Briefing encounters
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Briefing encounters

Banks have become more sophisticated in the way they choose their law firms. But have they got it right yet? By Christopher Stoakes.

This is the time of year when banks begin to think about switching the law firms they instruct. The transaction-intensive months up to the year-end are over, so the need to maintain relationships with favoured firms recedes. At the same time, those intense months may have revealed shortcomings in the law firms a bank uses. Now is the time to review the selection procedure, with a view to putting a revised panel in place before the summer.

Investment banks tend to have an informal group of firms that they rotate depending purely on price. The issuer is paying, either directly or indirectly, or the legal fees are factored into the mandate. The pool of firms with the requisite expertise is small. The banks and firms know each other well. So price is the determining factor ­ although, increasingly, there is the question of whether a firm can offer both English and New York law expertise or has an office in the issuer's jurisdiction.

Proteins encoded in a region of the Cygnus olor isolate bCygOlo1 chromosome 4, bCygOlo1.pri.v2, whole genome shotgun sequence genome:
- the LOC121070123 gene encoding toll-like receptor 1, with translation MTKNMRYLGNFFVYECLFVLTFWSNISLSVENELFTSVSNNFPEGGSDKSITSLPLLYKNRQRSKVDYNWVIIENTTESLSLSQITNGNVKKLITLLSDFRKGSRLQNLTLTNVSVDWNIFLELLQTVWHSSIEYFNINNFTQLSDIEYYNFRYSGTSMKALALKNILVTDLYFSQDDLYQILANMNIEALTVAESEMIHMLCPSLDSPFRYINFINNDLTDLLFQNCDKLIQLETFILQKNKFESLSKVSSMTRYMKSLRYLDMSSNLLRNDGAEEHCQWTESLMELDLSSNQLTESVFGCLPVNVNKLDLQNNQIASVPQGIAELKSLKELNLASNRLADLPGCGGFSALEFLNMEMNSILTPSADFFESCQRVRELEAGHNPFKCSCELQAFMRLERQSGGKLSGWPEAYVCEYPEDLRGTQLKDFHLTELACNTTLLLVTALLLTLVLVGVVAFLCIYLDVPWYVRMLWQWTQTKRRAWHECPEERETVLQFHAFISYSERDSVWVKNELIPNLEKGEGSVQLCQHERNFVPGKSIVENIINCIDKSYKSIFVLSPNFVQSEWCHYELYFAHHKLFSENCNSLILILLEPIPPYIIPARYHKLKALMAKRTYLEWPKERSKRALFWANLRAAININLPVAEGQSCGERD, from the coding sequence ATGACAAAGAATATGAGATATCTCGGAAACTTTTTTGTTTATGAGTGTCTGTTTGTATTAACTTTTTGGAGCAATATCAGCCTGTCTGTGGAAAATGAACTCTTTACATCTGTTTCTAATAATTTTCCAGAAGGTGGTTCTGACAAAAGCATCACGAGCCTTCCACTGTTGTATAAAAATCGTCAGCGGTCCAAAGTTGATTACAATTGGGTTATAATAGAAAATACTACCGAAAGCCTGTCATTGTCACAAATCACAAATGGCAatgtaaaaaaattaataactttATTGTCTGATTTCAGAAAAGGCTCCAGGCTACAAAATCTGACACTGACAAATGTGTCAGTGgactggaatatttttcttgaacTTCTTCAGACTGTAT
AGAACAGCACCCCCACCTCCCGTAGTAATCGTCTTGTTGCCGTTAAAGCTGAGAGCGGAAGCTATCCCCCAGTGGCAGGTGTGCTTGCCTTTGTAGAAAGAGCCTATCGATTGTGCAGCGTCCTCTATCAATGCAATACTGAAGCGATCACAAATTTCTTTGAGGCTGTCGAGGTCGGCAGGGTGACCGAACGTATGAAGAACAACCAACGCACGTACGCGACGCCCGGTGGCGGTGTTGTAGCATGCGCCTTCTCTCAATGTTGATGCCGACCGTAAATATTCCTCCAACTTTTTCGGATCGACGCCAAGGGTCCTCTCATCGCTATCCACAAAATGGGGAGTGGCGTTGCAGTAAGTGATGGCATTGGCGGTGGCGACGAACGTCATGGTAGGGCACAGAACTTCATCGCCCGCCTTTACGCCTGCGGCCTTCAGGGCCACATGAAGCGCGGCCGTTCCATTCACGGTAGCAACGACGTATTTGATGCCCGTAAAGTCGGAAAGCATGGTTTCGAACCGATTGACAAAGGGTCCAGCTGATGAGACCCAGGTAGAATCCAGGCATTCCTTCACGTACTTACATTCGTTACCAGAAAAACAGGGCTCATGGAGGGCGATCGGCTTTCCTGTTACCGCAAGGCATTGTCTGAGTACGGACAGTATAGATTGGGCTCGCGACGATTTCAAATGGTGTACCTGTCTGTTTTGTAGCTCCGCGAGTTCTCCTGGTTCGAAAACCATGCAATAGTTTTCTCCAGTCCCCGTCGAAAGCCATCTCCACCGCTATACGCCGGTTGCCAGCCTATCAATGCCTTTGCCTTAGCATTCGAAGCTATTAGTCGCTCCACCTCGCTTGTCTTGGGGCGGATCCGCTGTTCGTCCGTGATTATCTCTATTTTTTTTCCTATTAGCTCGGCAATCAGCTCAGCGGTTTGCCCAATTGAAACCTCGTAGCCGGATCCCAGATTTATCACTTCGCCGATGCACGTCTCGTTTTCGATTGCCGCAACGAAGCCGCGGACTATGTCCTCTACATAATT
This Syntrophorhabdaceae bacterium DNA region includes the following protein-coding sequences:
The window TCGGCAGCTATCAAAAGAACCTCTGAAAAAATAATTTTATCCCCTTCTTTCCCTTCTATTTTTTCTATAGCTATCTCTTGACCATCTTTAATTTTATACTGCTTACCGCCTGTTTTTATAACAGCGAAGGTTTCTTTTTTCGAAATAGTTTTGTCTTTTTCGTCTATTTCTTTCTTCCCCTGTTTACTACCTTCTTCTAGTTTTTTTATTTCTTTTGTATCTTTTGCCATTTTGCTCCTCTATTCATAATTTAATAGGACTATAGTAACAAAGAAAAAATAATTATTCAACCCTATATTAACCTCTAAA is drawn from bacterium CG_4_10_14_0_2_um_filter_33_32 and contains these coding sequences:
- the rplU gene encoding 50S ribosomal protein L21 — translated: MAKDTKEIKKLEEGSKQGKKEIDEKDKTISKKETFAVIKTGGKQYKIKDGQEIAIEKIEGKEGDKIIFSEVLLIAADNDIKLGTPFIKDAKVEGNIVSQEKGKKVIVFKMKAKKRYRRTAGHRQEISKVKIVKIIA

Commercial banks are different. Their needs are wider and more prosaic. Typically, a commercial bank will have a panel of up to eight firms. One or two may be heavyweights, regarded as the bank's principal lawyers and used sparingly to help the marketability of particular deals.

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